They could have, and should have, shown the data for induced and spontaneous abortions separately in this prospective study to put the issue of recall bias to bed, one way or the other. It would also be a good basis of comparison for those two categories’ results in the retrospective literature.
So why didn’t they?
The answer lies in the data reported. The data validate all other findings in the retrospective literature. The data also validate the proposed biological model, of placental lactogen maturing the breast cells in the last trimester.
Note even here the dishonesty built into the numbers, as week 32 (the earliest week reported) is in the middle of the third trimester. At this point, according to none other than Melbye, 90 % of the protective effect is already in place. Thus, the authors stratified the risk inherent in the remaining 10% of protective effect yet unachieved in the third trimester. They did nothing to show the loss of protective effect. In short, they lied.
A further masking of induced abortion’s effects is the lumping of miscarriage with induced abortion. As there are typically many more miscarriages than abortions, and since all earlier studies show no increased risk of BC with miscarriage, this too dilutes induced abortion’s real numbers.
Was this masking of the numbers regarding an ABC link intentional? I believe it was. The single greatest issue at stake in this paper was a refutation or validation of recall bias as an issue in the retrospective body of literature. The authors have all of the data before them and could re-crunch the numbers.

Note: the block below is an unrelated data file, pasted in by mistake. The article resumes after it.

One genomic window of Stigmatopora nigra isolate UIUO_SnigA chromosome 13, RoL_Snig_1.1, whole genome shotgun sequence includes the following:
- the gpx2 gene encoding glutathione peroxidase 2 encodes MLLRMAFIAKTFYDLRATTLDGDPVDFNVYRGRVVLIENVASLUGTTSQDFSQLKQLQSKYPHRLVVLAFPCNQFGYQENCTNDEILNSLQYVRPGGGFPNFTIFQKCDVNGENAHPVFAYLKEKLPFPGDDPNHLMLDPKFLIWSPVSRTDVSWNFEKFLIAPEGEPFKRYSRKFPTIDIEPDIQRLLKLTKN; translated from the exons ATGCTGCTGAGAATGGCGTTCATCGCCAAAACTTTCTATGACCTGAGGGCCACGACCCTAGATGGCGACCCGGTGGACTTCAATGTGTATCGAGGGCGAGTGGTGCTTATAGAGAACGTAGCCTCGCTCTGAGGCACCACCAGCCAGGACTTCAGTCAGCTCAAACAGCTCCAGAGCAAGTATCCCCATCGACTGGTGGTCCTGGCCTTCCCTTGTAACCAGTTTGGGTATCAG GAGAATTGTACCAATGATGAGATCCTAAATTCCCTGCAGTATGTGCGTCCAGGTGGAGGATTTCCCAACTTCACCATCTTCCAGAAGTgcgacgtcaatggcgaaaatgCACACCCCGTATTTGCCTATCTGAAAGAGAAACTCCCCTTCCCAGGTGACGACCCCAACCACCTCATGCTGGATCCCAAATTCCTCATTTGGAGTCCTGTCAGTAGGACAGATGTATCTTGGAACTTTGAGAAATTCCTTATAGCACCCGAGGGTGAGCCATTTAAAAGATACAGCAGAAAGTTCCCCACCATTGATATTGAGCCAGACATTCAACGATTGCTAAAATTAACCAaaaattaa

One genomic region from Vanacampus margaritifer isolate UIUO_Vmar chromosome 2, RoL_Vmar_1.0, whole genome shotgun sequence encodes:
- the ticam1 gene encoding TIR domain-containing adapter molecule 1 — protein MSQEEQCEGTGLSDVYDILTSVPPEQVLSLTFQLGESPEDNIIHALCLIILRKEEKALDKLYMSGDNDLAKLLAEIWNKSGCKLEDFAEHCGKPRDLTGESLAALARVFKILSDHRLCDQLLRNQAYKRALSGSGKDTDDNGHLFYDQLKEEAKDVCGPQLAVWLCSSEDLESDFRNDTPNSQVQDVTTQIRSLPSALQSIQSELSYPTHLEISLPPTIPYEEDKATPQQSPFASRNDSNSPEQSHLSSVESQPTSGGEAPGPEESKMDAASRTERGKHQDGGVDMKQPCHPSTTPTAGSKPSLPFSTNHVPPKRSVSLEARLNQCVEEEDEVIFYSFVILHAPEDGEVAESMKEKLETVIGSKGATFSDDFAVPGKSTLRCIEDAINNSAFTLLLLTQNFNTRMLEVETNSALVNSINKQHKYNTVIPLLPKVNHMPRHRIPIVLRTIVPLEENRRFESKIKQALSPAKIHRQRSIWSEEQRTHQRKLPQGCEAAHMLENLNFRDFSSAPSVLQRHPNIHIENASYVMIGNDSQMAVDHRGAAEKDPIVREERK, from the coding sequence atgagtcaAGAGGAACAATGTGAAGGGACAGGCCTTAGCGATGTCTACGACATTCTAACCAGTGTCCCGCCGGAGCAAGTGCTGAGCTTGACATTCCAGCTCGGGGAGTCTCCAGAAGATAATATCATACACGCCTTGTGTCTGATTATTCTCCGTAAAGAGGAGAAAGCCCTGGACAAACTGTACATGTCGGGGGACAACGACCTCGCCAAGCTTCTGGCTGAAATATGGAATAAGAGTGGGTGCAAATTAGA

Taking the weak assumptions that underlie ‘recall bias’, the even weaker numbers (weak to the point of absurdity in an undergraduate statistics class) of the proposed evidence of recall bias by Rookus and van Leeuwen, the ham handed approach to an exquisite prospective data set of almost 700,000 women and the lack of population stratification to bolster the issue of recall bias, this scientist simply cannot believe that Vatten, et al. were so over-simplistic by any means other than intentional design.
This study validated every other trend in the body of retrospective literature. Even the 22% increased risk of BC in women whose pregnancies were interrupted in the middle of the protective effect period scream a validation of the 30-50% increased risks for induced abortions in the retrospective studies whose smaller numbers were not massaged.
Such recklessness constitutes a betrayal of women who are entitled to fully informed consent prior to a surgical procedure such as abortion. If any other surgical procedure raised women’s risk of breast cancer by 50% and the data were similarly massaged careers would end and lawsuits would abound.
When I was a graduate student we were taught that the only thing of value a Ph.D. has is his/her integrity, without which all else is naught. If these authors can’t be trusted to competently assess and report the data when millions of women’s lives hang in the balance, then what good are such people to society, to the scientific community? Is the next grant, the next paper, the next academic promotion, the adulation of pro-abort colleagues, the loss of one’s academic soul worth it?
One need only consider the epidemiologically marginal 50% increased risk of BC multiplied by the 1.8 BILLION women worldwide who have had abortions since 1960 (and the scores of millions more to come in the coming decade) to get the frightful numbers of women who have endured, and will endure the effects of such betrayal.
Scientific integrity matters.